Saturday, February 11, 2017

Action Alert: Support Pro-Bike Bills in the Virginia House of Delegates



Update: On February 15, the Criminal Laws Subcommittee of the House Court of Justice Committee tabled (killed) SB 1339 on an unrecorded party line vote, while on February 13 Subcommittee #1 of the House Transportation Committee killed SB 1338 on a 3-4 vote.  Thus, both bills are now dead for 2017.  Delegate Rich Anderson (R, HD-51) helped kill SB 1338, while the three Republicans listed below (Delegates Dave Albo, Todd Gilbert, and Jackson Miller) helped kill SB 1339.  Ask these legislators to support future legislation to better protect pedestrians and bicyclists from irresponsible motorists. 

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Two bicycling-friendly bills, filed for the 2017 Virginia General Assembly by Senator Scott Surovell of Northern Virginia (D, Senate District 36), were passed by the Virginia Senate and are now before the Virginia House of Delegates.  

SB 1338 would establish a traffic infraction when a motorist drives in a bicycle lane to pass or attempt to pass another vehicle.  (This bill also generally prohibits motor-vehicle and moped travel in a bicycle lane for the first time).   The Virginia Senate passed SB 1338 on a 23-17 vote, with only four Republicans voting in favor.

SB 1339 would establish a traffic infraction when a careless or distracted motorist is the proximate cause of serious physical injury to a pedestrian, bicyclist, or other “vulnerable road user”, as defined in this bill.   The Virginia Senate passed SB 1339 on a 21-19 vote, with only two Republicans voting in favor.

On Monday, both SB 1338 and SB 1339 were heard by the seven-member Subcommittee #1 of the House Transportation Committee.   As recorded here, Subcommittee #1 failed to report SB 1338 to the full House Transportation Committee on a 3-4 vote.  Thus, unless someone (such as Del. Anderson) who voted against reporting SB 1338 changes his mind and asks that SB 1338 be reconsidered in the full Transportation Committee, SB 1338 is now dead.  If SB 1338 is miraculously resurrected I will update this post.

Subcommittee #1 recommended that SB 1339 be referred to the House Courts of Justice Committee, so SB 1339 is still alive.  The Courts of Justice Committee meets on Monday, Wednesday, and Friday afternoons, so SB 1339 may go before that committee in a few days.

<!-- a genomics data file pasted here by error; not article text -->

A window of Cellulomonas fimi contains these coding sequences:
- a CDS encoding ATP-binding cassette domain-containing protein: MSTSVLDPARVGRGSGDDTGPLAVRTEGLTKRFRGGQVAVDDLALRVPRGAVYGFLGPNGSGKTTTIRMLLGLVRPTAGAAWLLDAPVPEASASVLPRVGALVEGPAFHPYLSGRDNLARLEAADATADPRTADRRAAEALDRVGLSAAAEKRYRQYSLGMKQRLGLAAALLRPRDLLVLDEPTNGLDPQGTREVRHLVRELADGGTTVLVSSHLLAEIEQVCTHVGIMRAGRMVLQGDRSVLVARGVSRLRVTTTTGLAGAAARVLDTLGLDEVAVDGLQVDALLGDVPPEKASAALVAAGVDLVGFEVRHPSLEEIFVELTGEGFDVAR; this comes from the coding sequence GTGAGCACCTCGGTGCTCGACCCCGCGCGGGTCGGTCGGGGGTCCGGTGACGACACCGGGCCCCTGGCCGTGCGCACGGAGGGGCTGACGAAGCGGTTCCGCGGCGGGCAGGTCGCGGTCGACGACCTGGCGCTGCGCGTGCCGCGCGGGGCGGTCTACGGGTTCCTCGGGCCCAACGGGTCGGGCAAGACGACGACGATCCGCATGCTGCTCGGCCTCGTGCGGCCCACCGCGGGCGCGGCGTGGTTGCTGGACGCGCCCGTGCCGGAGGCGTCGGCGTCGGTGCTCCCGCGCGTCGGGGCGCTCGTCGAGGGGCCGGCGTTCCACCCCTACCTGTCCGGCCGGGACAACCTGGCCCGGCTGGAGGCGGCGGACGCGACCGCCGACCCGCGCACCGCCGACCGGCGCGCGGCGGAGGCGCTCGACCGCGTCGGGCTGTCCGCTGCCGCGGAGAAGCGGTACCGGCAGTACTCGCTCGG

The House Courts of Justice Committee members from Northern Virginia are listed below.  Please call or email one or more of these delegates as soon as possible to ask them to support SB 1339.

Del. Dave Albo (Chair), R, HD-42 (Springfield), 804-698-1042, DelDAlbo@house.virginia.gov
Del. Jackson Miller, R, HD-50 (Manassas), 804-698-1050, DelJMiller@house.virginia.gov
Del. Vivian Watts, D, HD-39 (Annandale), 804-698-1039, DelVWatts@house.virginia.gov
Del. Charniele Herring, D, HD-46 (Alexandria), 804-698-1046, DelCHerring@house.virginia.gov
Del. Patrick Hope, D, HD-47 (Arlington), 804-698-1047, DelPHope@house.virginia.gov
Del. Paul Krizek, D, HD-44 (Mount Vernon), 804-698-1044, DelPKrizek@house.virginia.gov
Del. Todd Gilbert, R, HD-15 (Woodstock), 804-698-1015, DelTGilbert@house.virginia.gov


A short and simple request to support SB 1339 should suffice.  Please include your home address and contact information, so they know you are a constituent or live near their district.  Here’s a sample message:

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Subject: Support SB 1339

Dear Delegate xxxxxxxxx,

Please vote for SB 1339, which was just referred to the House Courts of Justice Committee.   SB 1339 would hold a careless or distracted motorist accountable when his or her negligence causes serious injury to a pedestrian, bicyclist, or other “vulnerable road user”.

As a [name of county] resident, I would greatly appreciate your support for this simple and straightforward traffic-law improvement, to help make me and my family safer when we travel by foot or bicycle.  Thank you for your consideration.

Sincerely,

Your Name
Your Street Address
Your City, VA Zipcode


Sunday, January 8, 2017

Statement to Prince William County Delegation to the Virginia General Assembly, January 7, 2017







Photo courtesy of Mike Beaty
 Prince William County Delegation,
 to the Virginia General Assembly
Public Hearing for the 2017 Legislative Session, 
January 7, 2017
Statement by Allen Muchnick, 
Virginia Bicycling Federation board member


Good afternoon.  I’m Allen Muchnick, a board member of both the Virginia Bicycling Federation and Active Prince William.  Active Prince William was founded one year ago to advance bicycling, walking, and public transportation in Prince William County and greater Manassas.

For the past eight years, the Virginia Bicycling Federation has sought to improve justice for bicyclists injured by negligent motorists.  As a result, the General Assembly has modified Virginia’s traffic laws to finally prohibit motorists from following or passing a bicyclist too closely and from carelessly opening the driver’s door of a parked vehicle into the path of approaching traffic. While we appreciate these long-needed changes, more must be done to hold careless and distracted motorists accountable for their negligence.